May 2019

We’ve received a lot of calls recently from legislators and their staffers asking for guidance to respond to homeless constituents seeking assistance. We connect them to local homeless services, but legislators often find out that there are long waits for housing assistance in in their districts. Need is increasing, and housing resources are lacking.

We’re happy to assist legislators who are trying to do something to help homeless constituents when they call or show up in their office. But we’re also telling them that they can do more than just help that individual; they have the power to make systemic change to address the underlying problem.

Unfortunately, homeless and housing issues were overlooked when the governor introduced his budget earlier this spring. That’s why we’re calling on the legislature to expand the Ohio Housing Trust Fund, the primary state source of homeless and affordable housing services.

The budget recently passed the House without a Housing Trust Fund amendment, but we’re hopeful that the Senate will fix that when they revise the two-year spending plan soon. This recent Akron-Beacon Journal editorial summarizes the issue nicely. We have strong support from several influential senators for a Housing Trust Fund expansion, but legislators need to hear that their constituents want action on this issue if it’s going to pass.

So now is a good time to call your state senator and ask them to support an amendment to expand the Ohio Housing Trust Fund in the biennial budget (HB 166).

We’ve found the most effective way to change minds is to take policymakers out to see effective homeless and housing programs for themselves. It’s a lot easier to vote for something in the budget when you’ve met real people whose lives have been transformed by the programs it funds.

We know these direct contacts make the difference because the biggest supporters we have in the Senate have seen first-hand the organizations in their districts that are working to make home a reality for their most vulnerable constituents. That’s why we’ve been helping coordinate tours of housing programs for legislators and cabinet members. If you would like to help organize a tour in your area – please let us know.

While we have a good story to tell policymakers about reducing Ohio’s rates of chronic and veterans’ homelessness, the growing affordable housing shortage is pushing more families with children into homelessness. Comprehensive data from the Ohio Housing Finance Agency recently found a sharp increase in children driving the total homeless population higher to over 70,000. Nearly one-third are now children, including nearly 3,000 babies under age one.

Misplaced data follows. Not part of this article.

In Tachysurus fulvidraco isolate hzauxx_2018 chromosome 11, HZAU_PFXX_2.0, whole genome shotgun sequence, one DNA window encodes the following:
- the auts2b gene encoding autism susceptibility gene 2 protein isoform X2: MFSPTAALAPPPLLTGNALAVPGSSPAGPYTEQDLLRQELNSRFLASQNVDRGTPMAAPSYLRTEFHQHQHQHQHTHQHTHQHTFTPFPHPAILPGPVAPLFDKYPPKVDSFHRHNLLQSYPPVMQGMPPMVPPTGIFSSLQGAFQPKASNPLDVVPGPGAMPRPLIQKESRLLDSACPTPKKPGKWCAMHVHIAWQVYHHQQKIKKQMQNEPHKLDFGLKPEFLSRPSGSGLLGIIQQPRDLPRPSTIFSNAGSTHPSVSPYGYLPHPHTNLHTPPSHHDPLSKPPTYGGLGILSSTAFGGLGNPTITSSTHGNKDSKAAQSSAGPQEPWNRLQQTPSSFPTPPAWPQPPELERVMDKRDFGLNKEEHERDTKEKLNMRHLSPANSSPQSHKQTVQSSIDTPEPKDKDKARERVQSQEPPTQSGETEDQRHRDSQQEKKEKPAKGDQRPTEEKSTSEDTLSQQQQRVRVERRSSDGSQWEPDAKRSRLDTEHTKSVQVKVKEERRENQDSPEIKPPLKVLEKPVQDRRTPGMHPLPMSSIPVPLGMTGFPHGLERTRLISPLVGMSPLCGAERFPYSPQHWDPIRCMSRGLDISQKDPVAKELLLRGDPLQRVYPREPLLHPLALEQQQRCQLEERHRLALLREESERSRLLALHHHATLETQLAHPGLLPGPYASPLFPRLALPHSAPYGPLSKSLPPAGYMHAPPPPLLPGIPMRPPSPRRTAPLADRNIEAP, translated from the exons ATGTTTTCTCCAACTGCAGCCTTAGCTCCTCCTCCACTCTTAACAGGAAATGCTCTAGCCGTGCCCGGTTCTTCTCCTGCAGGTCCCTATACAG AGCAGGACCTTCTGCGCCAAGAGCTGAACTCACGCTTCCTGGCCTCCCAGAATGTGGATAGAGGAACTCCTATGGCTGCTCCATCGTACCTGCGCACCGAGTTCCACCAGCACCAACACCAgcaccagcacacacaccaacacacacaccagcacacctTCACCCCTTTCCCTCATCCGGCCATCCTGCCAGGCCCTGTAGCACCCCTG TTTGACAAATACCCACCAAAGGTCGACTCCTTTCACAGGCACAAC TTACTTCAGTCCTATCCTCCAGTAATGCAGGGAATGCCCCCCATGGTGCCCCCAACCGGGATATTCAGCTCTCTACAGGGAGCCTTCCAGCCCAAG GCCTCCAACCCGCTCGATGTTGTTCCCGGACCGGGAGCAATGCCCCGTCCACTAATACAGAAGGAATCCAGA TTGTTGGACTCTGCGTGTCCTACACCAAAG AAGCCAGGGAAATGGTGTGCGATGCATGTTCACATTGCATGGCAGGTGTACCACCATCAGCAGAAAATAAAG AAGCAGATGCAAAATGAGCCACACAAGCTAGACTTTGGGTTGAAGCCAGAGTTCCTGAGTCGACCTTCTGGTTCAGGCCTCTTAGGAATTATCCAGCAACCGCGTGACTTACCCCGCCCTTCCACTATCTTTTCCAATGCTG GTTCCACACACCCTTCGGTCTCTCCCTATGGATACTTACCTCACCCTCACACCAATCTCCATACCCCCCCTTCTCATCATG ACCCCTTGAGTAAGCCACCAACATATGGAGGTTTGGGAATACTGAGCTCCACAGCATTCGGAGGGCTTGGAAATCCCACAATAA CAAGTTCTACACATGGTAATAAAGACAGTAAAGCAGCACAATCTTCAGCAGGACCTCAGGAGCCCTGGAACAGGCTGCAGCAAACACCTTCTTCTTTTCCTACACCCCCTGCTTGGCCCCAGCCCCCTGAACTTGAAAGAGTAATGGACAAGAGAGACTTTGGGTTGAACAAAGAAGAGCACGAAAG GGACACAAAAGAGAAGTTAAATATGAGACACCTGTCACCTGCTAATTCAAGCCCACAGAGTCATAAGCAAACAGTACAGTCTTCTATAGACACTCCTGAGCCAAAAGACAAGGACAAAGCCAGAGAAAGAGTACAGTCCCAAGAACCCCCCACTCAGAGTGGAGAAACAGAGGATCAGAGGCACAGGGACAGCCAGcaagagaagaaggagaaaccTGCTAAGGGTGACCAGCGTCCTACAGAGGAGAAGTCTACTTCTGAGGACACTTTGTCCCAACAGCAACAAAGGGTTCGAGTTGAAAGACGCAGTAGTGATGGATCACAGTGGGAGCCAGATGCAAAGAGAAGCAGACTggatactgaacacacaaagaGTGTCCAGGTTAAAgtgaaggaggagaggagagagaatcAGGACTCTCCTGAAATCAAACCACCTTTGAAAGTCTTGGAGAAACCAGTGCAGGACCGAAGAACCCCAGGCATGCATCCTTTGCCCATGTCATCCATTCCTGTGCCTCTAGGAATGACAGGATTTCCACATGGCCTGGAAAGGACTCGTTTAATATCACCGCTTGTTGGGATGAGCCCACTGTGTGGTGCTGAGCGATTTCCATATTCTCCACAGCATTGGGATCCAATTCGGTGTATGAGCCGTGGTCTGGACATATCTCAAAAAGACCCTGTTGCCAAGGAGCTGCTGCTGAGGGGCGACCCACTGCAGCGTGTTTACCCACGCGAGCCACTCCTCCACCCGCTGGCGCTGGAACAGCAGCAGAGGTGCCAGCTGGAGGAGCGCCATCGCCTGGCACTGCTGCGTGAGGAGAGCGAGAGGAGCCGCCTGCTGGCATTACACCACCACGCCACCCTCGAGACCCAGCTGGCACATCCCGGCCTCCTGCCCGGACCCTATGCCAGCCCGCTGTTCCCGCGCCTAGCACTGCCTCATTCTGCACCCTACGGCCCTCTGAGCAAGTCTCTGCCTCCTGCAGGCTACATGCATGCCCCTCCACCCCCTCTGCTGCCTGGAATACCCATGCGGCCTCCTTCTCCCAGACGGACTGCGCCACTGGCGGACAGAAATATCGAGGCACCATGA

Given the enormous gap between rising rents and incomes among low-wage workers, this problem will continue to get worse unless we get more funding into effective interventions and permanent housing solutions. Currently, most of the public resources come from the federal government. But the state can do a lot more to get at-risk children and families back into safe, decent affordable housing, and the Housing Trust Fund is the way to do it.

We’re also working with the DeWine Administration on a proposal to allocate a portion of Ohio’s federal Temporary Assistance to Needy Families funding for local rapid rehousing efforts. The Homeless Families Assistance Program is a great opportunity for the governor to do something to specifically target the population that the governor has prioritized – vulnerable young children.

On the federal level, there have been some positive developments lately. The House Appropriations Subcommittee that oversees HUD’s budget released it’s draft FY 2020 spending bill that would boost spending on affordable housing and homeless programs by at least $5.9 billion, and rejects the administration’s harmful policy proposals. Our friends at the National Low Income Housing Coalition have all the details. There’s still a long way to go, but the budget is off to a good start.

So stay tuned for updates about it by supporting a stronger HUD budget and an expansion of the Ohio Housing Trust Fund. And don’t forget – the National Housing Week of Action (May 30 – June 5) is a great time to speak out about the need for more affordable housing in Ohio!

Thanks for helping house Ohio,

Bill Faith
Executive Director

Expand the Ohio Housing Trust Fund!

COHHIO, and other members of the Home Matters to Ohio coalition, called on the Ohio Senate this week to expand the Ohio Housing Trust Fund in the biennial budget (HB 166) currently under discussion in the Statehouse.

Advocacy Director Gina Wilt and Ohio CDC Association Executive Director Nate Coffman told senators that the Ohio Housing Trust Fund hasn’t seen an increase since 2003, when the fee was created. “Unfortunately, as the need has increased, the number of state dollars available to serve these families has dramatically decreased,” Wilt said. Click here to read more about the OHTF campaign.

Opportunity Starts at Home – Week of Action

A U.S. House committee recently passed a robust housing and homeless service spending bill thanks to the leadership of House Subcommittee Chair David Price (D-NC) and Ranking Member Mario Diaz-Balart (R-FL), this was a clear bi-partisan rejection of President Trump’s adverse position on affordable housing investments and policy.